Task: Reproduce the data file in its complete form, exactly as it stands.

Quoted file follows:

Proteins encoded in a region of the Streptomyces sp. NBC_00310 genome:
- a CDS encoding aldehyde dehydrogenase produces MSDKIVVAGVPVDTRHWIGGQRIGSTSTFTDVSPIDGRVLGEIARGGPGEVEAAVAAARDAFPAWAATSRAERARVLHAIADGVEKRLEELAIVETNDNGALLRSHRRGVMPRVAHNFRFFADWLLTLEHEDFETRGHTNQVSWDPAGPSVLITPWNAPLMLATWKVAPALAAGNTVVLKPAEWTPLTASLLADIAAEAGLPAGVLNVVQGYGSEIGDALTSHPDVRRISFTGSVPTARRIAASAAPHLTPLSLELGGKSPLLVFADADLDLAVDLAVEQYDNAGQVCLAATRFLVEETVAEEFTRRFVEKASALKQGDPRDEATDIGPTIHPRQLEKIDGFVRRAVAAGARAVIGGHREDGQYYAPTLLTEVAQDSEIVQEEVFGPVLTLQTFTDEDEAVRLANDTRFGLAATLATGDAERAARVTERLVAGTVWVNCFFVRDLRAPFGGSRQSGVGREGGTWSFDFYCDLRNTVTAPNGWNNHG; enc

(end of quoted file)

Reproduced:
Proteins encoded in a region of the Streptomyces sp. NBC_00310 genome:
- a CDS encoding aldehyde dehydrogenase produces MSDKIVVAGVPVDTRHWIGGQRIGSTSTFTDVSPIDGRVLGEIARGGPGEVEAAVAAARDAFPAWAATSRAERARVLHAIADGVEKRLEELAIVETNDNGALLRSHRRGVMPRVAHNFRFFADWLLTLEHEDFETRGHTNQVSWDPAGPSVLITPWNAPLMLATWKVAPALAAGNTVVLKPAEWTPLTASLLADIAAEAGLPAGVLNVVQGYGSEIGDALTSHPDVRRISFTGSVPTARRIAASAAPHLTPLSLELGGKSPLLVFADADLDLAVDLAVEQYDNAGQVCLAATRFLVEETVAEEFTRRFVEKASALKQGDPRDEATDIGPTIHPRQLEKIDGFVRRAVAAGARAVIGGHREDGQYYAPTLLTEVAQDSEIVQEEVFGPVLTLQTFTDEDEAVRLANDTRFGLAATLATGDAERAARVTERLVAGTVWVNCFFVRDLRAPFGGSRQSGVGREGGTWSFDFYCDLRNTVTAPNGWNNHG; enc